Teacher Learner Term 3

This term I learnt how to snowboard.

6a9f8d3d3ee6e3b4d105da46921a9a55In 2010 I wrote a post about how we all need to make the shift from ‘teacher expert’ to ‘teacher learner.’ Sadly, this is one of the main things holding many of us back from helping our students make the shift into being ready for today’s world. Many of us have a teaching mentality that is fixed and not geared for growth and when we realise that we can’t be the holder of all knowledge and expertise then we open ourselves up to be vulnerable in front of our students. We become more able to be change agents in every way.

This term I decided to learn how to snowboard. I’ve been a skier since I was about 8. My family would have the occasional winter trip up the mountain and I kept the ski trips up into my teens with my friends when I left home and then with school trips since I’ve moved to the South Island.

This year, however, I took the chance to learn a whole new discipline when my wife and I took our kids to Cardrona for the first time. If I’m going to be on the learners slopes, I thought, I might as well learn something new alongside them.

So, a family day out, 2 school trips and a day with some friends later and I have had 4 days this season getting to grips with standing sideways, making ‘toe turns’ and actually cracking a rib (I think… at least it REALLY hurts when I sneeze and I have trouble rolling over in bed). BUT it was worth it.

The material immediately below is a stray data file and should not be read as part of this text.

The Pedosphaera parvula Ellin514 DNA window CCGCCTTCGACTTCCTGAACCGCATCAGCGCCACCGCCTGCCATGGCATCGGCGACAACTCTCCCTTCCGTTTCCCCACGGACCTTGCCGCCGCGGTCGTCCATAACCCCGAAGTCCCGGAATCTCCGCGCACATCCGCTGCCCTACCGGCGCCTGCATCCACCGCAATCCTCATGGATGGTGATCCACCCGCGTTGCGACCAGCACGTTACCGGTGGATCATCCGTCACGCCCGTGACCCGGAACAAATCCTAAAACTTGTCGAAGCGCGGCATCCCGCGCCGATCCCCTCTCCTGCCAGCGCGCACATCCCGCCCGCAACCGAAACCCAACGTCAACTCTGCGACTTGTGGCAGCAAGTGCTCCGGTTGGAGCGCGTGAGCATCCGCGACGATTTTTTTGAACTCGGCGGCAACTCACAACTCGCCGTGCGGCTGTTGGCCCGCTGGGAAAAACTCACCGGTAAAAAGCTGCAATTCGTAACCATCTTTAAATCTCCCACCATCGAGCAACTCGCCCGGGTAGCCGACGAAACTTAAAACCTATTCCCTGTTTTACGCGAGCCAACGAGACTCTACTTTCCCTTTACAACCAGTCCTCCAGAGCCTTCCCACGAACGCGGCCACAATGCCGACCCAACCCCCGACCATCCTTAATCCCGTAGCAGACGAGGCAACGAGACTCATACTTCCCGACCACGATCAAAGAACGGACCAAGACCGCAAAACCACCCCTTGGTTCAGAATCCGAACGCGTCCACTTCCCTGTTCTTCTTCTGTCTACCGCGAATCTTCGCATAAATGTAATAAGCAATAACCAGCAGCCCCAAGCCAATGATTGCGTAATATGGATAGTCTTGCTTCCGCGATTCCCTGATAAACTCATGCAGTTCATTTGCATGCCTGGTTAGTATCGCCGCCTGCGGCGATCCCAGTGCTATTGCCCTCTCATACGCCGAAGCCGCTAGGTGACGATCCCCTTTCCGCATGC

Screen Shot 2014-09-21 at 9.25.29 pmOne of the greatest outcomes of this adventure has been the chance to show my class how much I’ve failed. I showed them this short clip of me crashing a few times and I was amazed at how interested they were. It’s easy to forget how important it is for other learners to see us failing and to keep on trying. I really like this poster for getting this message across, too.

Screen Shot 2014-09-21 at 9.30.42 pm

Below is a video I put together using our new school Gopro camera. We’ve decided to buy this to create a new version of our ‘What I did at school’ video we first made 3 years ago. This snowboarding day out with some friends was my chance to get to grips with the camera’s ‘ins and outs.’ There are quite a few tricks to using it, as it turns out. The music is from American Authors, ‘Best Day of my Life.’

I wonder what I’ll learn to do next term?

Learner Poster = eatteachblog.com/

Fail Poster = peachysceneblog.blogspot.co.nz


Team Teaching #1 CEO to Partners

This is the first in a series on Team Teaching; what makes it work at our school. I’m hoping to write about the things that make it or break it, as we’re discovering along the way.

CEO to Partners

Every teacher who runs their own traditional classroom recognises pretty quickly that once you close that door at the start of the day, you are the cleaner, the shop assistant, the store-room manager, the receptionist and the CEO of your own little business. Apart from having teacher aides (learning assistants) and the odd parent help, every decision to be made is very much up to you. In my first year teaching I was literally the only one in my class older than 9 – for the entire year!

And, as we all recognise, this has its downside (you can become quite a ‘lone ranger’, which may be why many of us sprint for the staffroom for some adult interaction!) but it also has the upside of giving you the space to make ALL the decisions. Of course we have to plan and teach within our government and school guidelines but, on the whole, we can run our little ‘non profit organisation’ as we see fit. I decide where to put the resources, how to setup my classroom furniture, where to seat michael and Sarah and even whether I want seats at all!